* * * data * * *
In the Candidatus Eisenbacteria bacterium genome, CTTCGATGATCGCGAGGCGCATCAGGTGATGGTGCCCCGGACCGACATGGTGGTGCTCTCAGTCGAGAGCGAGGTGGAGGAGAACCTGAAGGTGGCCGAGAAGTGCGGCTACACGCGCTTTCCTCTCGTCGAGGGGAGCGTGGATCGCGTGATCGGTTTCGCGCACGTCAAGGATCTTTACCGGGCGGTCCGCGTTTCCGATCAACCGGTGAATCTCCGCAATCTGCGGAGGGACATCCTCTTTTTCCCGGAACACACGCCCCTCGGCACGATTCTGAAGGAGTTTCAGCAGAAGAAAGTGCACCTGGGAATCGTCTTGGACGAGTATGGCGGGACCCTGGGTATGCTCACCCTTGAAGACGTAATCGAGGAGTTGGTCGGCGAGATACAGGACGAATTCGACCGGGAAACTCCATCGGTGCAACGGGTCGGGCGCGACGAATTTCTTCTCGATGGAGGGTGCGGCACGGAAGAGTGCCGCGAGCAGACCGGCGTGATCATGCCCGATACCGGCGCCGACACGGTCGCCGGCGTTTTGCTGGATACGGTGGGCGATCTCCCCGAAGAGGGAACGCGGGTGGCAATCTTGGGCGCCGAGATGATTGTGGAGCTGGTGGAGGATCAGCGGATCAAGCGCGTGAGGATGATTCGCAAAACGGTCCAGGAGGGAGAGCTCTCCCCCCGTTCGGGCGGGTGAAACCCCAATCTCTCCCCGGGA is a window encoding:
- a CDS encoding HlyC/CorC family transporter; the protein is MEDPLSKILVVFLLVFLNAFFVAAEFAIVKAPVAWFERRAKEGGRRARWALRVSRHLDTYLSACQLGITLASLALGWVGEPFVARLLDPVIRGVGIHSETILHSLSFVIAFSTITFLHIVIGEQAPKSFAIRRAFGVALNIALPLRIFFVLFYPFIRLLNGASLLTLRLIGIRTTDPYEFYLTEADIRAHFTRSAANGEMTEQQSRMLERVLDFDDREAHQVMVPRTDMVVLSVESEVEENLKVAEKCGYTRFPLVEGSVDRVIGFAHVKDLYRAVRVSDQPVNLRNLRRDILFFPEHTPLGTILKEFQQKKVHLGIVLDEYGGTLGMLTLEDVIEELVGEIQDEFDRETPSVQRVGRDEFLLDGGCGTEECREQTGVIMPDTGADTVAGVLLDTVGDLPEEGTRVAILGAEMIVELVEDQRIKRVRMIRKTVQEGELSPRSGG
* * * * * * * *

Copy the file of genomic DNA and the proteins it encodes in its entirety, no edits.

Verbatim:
In the Candidatus Eisenbacteria bacterium genome, CTTCGATGATCGCGAGGCGCATCAGGTGATGGTGCCCCGGACCGACATGGTGGTGCTCTCAGTCGAGAGCGAGGTGGAGGAGAACCTGAAGGTGGCCGAGAAGTGCGGCTACACGCGCTTTCCTCTCGTCGAGGGGAGCGTGGATCGCGTGATCGGTTTCGCGCACGTCAAGGATCTTTACCGGGCGGTCCGCGTTTCCGATCAACCGGTGAATCTCCGCAATCTGCGGAGGGACATCCTCTTTTTCCCGGAACACACGCCCCTCGGCACGATTCTGAAGGAGTTTCAGCAGAAGAAAGTGCACCTGGGAATCGTCTTGGACGAGTATGGCGGGACCCTGGGTATGCTCACCCTTGAAGACGTAATCGAGGAGTTGGTCGGCGAGATACAGGACGAATTCGACCGGGAAACTCCATCGGTGCAACGGGTCGGGCGCGACGAATTTCTTCTCGATGGAGGGTGCGGCACGGAAGAGTGCCGCGAGCAGACCGGCGTGATCATGCCCGATACCGGCGCCGACACGGTCGCCGGCGTTTTGCTGGATACGGTGGGCGATCTCCCCGAAGAGGGAACGCGGGTGGCAATCTTGGGCGCCGAGATGATTGTGGAGCTGGTGGAGGATCAGCGGATCAAGCGCGTGAGGATGATTCGCAAAACGGTCCAGGAGGGAGAGCTCTCCCCCCGTTCGGGCGGGTGAAACCCCAATCTCTCCCCGGGA is a window encoding:
- a CDS encoding HlyC/CorC family transporter; the protein is MEDPLSKILVVFLLVFLNAFFVAAEFAIVKAPVAWFERRAKEGGRRARWALRVSRHLDTYLSACQLGITLASLALGWVGEPFVARLLDPVIRGVGIHSETILHSLSFVIAFSTITFLHIVIGEQAPKSFAIRRAFGVALNIALPLRIFFVLFYPFIRLLNGASLLTLRLIGIRTTDPYEFYLTEADIRAHFTRSAANGEMTEQQSRMLERVLDFDDREAHQVMVPRTDMVVLSVESEVEENLKVAEKCGYTRFPLVEGSVDRVIGFAHVKDLYRAVRVSDQPVNLRNLRRDILFFPEHTPLGTILKEFQQKKVHLGIVLDEYGGTLGMLTLEDVIEELVGEIQDEFDRETPSVQRVGRDEFLLDGGCGTEECREQTGVIMPDTGADTVAGVLLDTVGDLPEEGTRVAILGAEMIVELVEDQRIKRVRMIRKTVQEGELSPRSGG